Starting a Taco Session¶
A Taco “client” session is started by constructing a
The constructor will run a Taco “server” script in a sub-process
and attach a
TacoTransport object to the
sub-process’s standard input and standard output.
There are two ways to specify which “server” script to run:
This just specifies the language which the script should be using. The script will be assumed to be called
langis the given language. For example a
Taco“client” constructed with
Taco(lang='perl')will try to run a script called
taco-perl. This script must be present in your search path for this to be successful.
This option allows you to specify the name of the “server” script directly. For example some of the integration tests run the Python “server” script directly from this package using
The rôle of the
Taco “client” class is to send actions
to the “server” script.
While the actions are intended to be generic,
the exact behavior will depend will depend on the “server”
script and what is suitable for its language.
TacoServer documentation includes
some information about how the actions are implemented in
Taco action messages typically include a list called
and a dictionary called
Taco “client” fills these parameters from
the positional and keyword arguments of its method calls.
The Taco system allows for the return of various responses to actions. Here are some examples of Taco actions and the responses to them:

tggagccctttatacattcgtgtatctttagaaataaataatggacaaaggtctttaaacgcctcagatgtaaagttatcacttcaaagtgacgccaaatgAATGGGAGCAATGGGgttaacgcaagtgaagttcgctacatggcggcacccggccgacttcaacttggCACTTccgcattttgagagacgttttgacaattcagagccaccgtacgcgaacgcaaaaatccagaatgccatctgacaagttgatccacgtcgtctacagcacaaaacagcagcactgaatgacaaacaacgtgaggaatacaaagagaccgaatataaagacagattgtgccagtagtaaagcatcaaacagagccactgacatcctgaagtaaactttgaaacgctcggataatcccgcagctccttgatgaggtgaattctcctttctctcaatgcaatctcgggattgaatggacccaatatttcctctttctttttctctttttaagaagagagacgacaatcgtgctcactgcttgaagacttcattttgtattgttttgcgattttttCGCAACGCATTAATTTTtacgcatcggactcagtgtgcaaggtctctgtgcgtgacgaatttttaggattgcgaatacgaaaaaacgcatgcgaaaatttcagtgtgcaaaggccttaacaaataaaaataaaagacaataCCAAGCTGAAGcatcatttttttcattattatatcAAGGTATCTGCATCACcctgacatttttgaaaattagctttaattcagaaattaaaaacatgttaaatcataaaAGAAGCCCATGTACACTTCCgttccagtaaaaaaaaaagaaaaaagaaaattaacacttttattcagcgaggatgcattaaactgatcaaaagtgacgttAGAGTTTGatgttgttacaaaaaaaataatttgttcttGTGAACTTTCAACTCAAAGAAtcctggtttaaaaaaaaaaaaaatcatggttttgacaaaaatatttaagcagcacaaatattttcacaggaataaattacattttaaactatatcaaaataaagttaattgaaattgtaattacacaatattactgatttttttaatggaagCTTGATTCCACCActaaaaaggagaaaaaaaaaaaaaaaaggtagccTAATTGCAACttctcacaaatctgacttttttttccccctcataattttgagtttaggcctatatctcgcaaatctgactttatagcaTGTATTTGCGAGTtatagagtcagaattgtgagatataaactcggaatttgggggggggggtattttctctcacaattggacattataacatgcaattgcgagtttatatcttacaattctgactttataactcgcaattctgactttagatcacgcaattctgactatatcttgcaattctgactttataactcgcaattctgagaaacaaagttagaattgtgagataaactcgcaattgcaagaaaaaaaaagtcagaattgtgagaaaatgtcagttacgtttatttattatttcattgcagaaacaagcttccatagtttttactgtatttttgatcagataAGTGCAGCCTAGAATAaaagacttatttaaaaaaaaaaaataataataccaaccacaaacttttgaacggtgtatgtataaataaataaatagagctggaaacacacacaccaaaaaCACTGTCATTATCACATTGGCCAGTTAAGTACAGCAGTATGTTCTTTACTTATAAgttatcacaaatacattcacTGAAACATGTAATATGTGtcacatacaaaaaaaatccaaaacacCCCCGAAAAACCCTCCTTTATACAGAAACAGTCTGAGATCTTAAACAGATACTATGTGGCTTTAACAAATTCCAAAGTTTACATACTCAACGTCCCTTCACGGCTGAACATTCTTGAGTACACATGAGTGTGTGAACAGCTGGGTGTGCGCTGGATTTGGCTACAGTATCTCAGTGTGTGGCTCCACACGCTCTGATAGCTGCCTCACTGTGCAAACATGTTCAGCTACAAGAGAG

If you find that you need the weighted
roll_dice()function from the Acme::Dice Perl module, you can import it and call the function as follows:
>>> from taco import Taco >>> taco = Taco(lang='perl') >>> taco.import_module('Acme::Dice', 'roll_dice') >>> taco.call_function('roll_dice', dice=1, sides=6, favor=6, bias=100) 6
In this example, instantiating a
Tacoobject starts a sub-process running a Perl script. This “server” script then handles the instructions to import a module and call one of its functions, returning the value 6.
To allow the use of object-oriented modules such as Acme::PricelessMethods, references to objects are returned as instances of the
>>> taco.import_module('Acme::PricelessMethods') >>> pm = taco.construct_object('Acme::PricelessMethods') >>> type(pm) <class 'taco.object.TacoObject'>
These objects can be used to invoke further actions:
>>> pm.call_method('is_machine_on') 1
roll_dice()raises an exception if we try to roll more than 100 dice. The exception is caught and re-raised on the “client” side:
>>> taco.call_function('roll_dice', dice=1000) Traceback (most recent call last): ... taco.error.TacoReceivedError: ... Really? Roll 1000 dice? ...